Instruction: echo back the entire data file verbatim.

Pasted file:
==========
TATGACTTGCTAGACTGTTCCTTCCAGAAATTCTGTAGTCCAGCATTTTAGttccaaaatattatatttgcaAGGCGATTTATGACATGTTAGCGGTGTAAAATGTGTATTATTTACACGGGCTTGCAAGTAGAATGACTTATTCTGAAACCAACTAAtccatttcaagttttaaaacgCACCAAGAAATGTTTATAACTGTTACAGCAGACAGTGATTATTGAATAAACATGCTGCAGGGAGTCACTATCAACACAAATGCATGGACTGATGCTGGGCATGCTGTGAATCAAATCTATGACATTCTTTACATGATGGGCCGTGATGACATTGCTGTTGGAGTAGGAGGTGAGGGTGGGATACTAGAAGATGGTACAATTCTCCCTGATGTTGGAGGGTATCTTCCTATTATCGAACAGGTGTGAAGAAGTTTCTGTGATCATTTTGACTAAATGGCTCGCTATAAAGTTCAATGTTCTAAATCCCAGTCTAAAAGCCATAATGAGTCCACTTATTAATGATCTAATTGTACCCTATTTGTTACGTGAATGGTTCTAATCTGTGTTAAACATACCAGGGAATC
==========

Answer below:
TATGACTTGCTAGACTGTTCCTTCCAGAAATTCTGTAGTCCAGCATTTTAGttccaaaatattatatttgcaAGGCGATTTATGACATGTTAGCGGTGTAAAATGTGTATTATTTACACGGGCTTGCAAGTAGAATGACTTATTCTGAAACCAACTAAtccatttcaagttttaaaacgCACCAAGAAATGTTTATAACTGTTACAGCAGACAGTGATTATTGAATAAACATGCTGCAGGGAGTCACTATCAACACAAATGCATGGACTGATGCTGGGCATGCTGTGAATCAAATCTATGACATTCTTTACATGATGGGCCGTGATGACATTGCTGTTGGAGTAGGAGGTGAGGGTGGGATACTAGAAGATGGTACAATTCTCCCTGATGTTGGAGGGTATCTTCCTATTATCGAACAGGTGTGAAGAAGTTTCTGTGATCATTTTGACTAAATGGCTCGCTATAAAGTTCAATGTTCTAAATCCCAGTCTAAAAGCCATAATGAGTCCACTTATTAATGATCTAATTGTACCCTATTTGTTACGTGAATGGTTCTAATCTGTGTTAAACATACCAGGGAATC